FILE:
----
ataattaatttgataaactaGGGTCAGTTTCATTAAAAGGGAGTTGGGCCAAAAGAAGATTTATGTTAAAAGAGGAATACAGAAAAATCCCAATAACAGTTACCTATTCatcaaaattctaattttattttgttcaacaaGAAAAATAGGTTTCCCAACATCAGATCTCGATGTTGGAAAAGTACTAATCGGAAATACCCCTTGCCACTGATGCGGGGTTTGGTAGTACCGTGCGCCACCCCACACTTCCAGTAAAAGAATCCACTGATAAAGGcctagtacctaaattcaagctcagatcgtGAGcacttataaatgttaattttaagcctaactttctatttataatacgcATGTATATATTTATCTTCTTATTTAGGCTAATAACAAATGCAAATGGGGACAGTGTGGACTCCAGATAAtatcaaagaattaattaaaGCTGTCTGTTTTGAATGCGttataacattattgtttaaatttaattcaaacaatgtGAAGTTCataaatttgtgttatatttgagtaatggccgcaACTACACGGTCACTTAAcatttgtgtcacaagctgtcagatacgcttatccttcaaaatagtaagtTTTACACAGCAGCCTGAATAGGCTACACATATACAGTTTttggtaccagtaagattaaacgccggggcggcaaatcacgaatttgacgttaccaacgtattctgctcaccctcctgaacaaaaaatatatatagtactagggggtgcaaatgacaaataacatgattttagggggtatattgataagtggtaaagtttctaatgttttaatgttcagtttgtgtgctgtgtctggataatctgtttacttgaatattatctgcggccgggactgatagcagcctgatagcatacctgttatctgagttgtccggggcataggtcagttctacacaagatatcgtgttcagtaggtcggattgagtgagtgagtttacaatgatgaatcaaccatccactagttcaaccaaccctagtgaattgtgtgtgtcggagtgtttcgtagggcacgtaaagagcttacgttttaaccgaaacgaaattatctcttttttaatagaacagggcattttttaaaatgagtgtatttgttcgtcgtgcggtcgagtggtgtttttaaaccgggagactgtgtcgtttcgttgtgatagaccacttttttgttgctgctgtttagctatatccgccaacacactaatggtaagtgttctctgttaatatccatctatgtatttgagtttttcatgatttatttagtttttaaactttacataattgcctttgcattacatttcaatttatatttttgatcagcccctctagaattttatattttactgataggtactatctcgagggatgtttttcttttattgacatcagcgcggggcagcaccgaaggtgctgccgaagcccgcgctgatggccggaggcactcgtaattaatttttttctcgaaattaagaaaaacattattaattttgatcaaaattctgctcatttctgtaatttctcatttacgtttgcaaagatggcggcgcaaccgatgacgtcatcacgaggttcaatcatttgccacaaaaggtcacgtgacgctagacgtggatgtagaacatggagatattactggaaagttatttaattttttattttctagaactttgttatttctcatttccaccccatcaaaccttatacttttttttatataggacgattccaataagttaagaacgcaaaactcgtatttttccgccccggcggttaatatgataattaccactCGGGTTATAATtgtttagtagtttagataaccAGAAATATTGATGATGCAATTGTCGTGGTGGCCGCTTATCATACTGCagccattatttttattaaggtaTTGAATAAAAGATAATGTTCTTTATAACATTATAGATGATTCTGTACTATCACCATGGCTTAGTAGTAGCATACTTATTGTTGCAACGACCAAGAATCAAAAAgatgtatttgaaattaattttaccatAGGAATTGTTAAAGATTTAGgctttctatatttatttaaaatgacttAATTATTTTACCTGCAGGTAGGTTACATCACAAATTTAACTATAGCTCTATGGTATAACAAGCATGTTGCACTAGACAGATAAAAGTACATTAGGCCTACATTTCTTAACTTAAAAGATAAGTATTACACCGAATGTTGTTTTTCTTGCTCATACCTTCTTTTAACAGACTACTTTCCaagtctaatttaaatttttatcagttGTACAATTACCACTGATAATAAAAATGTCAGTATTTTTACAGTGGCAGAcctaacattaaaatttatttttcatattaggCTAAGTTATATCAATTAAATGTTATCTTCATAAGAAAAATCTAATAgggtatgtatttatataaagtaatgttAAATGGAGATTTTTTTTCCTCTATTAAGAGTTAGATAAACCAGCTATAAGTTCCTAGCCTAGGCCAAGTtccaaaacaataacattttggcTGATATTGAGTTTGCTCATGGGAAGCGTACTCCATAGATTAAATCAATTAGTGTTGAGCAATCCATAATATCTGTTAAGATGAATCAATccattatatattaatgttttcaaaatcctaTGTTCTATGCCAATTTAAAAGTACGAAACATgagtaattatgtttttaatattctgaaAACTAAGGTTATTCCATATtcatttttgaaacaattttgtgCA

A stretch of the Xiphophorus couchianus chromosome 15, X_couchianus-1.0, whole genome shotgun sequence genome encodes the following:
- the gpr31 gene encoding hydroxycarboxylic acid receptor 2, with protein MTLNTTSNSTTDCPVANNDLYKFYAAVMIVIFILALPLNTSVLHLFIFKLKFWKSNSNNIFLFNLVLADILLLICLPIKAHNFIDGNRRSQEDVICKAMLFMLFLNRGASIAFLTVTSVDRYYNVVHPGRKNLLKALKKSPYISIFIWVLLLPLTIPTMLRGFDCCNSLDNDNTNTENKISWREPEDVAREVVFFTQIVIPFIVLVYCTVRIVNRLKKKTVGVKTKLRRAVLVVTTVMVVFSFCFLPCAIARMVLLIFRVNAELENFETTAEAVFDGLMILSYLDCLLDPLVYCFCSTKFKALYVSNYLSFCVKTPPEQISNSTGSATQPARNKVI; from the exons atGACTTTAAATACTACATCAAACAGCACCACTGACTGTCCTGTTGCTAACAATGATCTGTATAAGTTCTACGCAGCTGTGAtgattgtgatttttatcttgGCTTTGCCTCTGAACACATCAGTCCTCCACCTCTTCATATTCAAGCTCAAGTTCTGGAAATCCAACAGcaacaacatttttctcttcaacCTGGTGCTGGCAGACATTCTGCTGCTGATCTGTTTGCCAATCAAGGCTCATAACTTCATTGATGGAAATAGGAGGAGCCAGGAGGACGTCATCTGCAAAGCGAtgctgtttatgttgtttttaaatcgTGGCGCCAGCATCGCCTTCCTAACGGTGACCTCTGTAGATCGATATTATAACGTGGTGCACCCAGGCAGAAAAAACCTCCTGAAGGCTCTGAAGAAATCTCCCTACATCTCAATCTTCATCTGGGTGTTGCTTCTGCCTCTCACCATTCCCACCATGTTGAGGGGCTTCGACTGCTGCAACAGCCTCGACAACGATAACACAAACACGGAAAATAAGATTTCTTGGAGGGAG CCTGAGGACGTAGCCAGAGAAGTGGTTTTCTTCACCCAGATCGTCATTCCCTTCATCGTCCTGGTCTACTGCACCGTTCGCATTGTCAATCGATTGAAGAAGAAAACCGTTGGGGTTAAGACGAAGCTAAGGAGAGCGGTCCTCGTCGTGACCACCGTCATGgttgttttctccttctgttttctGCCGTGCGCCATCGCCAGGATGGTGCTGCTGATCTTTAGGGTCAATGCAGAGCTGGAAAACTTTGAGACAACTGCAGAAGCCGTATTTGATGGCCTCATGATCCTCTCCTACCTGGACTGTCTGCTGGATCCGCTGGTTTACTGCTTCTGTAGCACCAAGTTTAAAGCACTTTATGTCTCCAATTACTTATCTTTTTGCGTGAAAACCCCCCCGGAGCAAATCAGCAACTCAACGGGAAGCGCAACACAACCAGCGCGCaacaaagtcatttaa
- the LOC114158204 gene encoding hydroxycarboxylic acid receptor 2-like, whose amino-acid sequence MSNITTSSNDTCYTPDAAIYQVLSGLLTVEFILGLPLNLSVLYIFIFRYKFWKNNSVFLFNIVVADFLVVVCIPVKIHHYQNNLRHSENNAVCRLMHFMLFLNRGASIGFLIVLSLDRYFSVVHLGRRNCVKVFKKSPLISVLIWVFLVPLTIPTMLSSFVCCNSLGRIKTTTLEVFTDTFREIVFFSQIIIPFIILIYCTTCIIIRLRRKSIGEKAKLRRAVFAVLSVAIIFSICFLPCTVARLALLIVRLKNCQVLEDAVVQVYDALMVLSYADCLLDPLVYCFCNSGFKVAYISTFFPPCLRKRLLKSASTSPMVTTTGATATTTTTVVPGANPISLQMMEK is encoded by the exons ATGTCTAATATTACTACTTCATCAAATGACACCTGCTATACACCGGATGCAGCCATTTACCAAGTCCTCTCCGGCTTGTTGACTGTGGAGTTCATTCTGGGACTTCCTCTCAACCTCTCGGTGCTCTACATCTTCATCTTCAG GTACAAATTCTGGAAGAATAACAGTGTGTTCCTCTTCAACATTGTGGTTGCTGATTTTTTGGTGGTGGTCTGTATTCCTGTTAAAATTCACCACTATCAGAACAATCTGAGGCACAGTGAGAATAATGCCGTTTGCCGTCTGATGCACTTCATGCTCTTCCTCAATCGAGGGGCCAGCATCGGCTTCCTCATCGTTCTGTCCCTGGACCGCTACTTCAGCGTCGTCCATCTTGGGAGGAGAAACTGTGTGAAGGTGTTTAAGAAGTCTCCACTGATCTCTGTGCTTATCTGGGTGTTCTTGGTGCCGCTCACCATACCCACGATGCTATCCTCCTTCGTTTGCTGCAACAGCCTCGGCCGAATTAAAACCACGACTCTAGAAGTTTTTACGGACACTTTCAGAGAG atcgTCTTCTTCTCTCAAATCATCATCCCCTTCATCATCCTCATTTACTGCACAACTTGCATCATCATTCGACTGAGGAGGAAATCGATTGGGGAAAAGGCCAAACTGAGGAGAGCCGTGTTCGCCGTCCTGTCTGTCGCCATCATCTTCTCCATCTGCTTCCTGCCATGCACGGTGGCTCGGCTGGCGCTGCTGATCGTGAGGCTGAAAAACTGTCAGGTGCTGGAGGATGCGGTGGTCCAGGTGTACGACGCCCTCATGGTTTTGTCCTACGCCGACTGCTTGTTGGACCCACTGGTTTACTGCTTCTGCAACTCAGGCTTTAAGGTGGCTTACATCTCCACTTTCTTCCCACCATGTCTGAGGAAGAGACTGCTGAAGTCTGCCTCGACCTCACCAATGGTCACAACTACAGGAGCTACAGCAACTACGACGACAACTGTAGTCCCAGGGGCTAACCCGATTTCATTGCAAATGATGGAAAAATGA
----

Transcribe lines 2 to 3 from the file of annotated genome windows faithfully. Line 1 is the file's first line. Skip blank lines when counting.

A stretch of the Xiphophorus couchianus chromosome 15, X_couchianus-1.0, whole genome shotgun sequence genome encodes the following:
- the gpr31 gene encoding hydroxycarboxylic acid receptor 2, with protein MTLNTTSNSTTDCPVANNDLYKFYAAVMIVIFILALPLNTSVLHLFIFKLKFWKSNSNNIFLFNLVLADILLLICLPIKAHNFIDGNRRSQEDVICKAMLFMLFLNRGASIAFLTVTSVDRYYNVVHPGRKNLLKALKKSPYISIFIWVLLLPLTIPTMLRGFDCCNSLDNDNTNTENKISWREPEDVAREVVFFTQIVIPFIVLVYCTVRIVNRLKKKTVGVKTKLRRAVLVVTTVMVVFSFCFLPCAIARMVLLIFRVNAELENFETTAEAVFDGLMILSYLDCLLDPLVYCFCSTKFKALYVSNYLSFCVKTPPEQISNSTGSATQPARNKVI; from the exons atGACTTTAAATACTACATCAAACAGCACCACTGACTGTCCTGTTGCTAACAATGATCTGTATAAGTTCTACGCAGCTGTGAtgattgtgatttttatcttgGCTTTGCCTCTGAACACATCAGTCCTCCACCTCTTCATATTCAAGCTCAAGTTCTGGAAATCCAACAGcaacaacatttttctcttcaacCTGGTGCTGGCAGACATTCTGCTGCTGATCTGTTTGCCAATCAAGGCTCATAACTTCATTGATGGAAATAGGAGGAGCCAGGAGGACGTCATCTGCAAAGCGAtgctgtttatgttgtttttaaatcgTGGCGCCAGCATCGCCTTCCTAACGGTGACCTCTGTAGATCGATATTATAACGTGGTGCACCCAGGCAGAAAAAACCTCCTGAAGGCTCTGAAGAAATCTCCCTACATCTCAATCTTCATCTGGGTGTTGCTTCTGCCTCTCACCATTCCCACCATGTTGAGGGGCTTCGACTGCTGCAACAGCCTCGACAACGATAACACAAACACGGAAAATAAGATTTCTTGGAGGGAG CCTGAGGACGTAGCCAGAGAAGTGGTTTTCTTCACCCAGATCGTCATTCCCTTCATCGTCCTGGTCTACTGCACCGTTCGCATTGTCAATCGATTGAAGAAGAAAACCGTTGGGGTTAAGACGAAGCTAAGGAGAGCGGTCCTCGTCGTGACCACCGTCATGgttgttttctccttctgttttctGCCGTGCGCCATCGCCAGGATGGTGCTGCTGATCTTTAGGGTCAATGCAGAGCTGGAAAACTTTGAGACAACTGCAGAAGCCGTATTTGATGGCCTCATGATCCTCTCCTACCTGGACTGTCTGCTGGATCCGCTGGTTTACTGCTTCTGTAGCACCAAGTTTAAAGCACTTTATGTCTCCAATTACTTATCTTTTTGCGTGAAAACCCCCCCGGAGCAAATCAGCAACTCAACGGGAAGCGCAACACAACCAGCGCGCaacaaagtcatttaa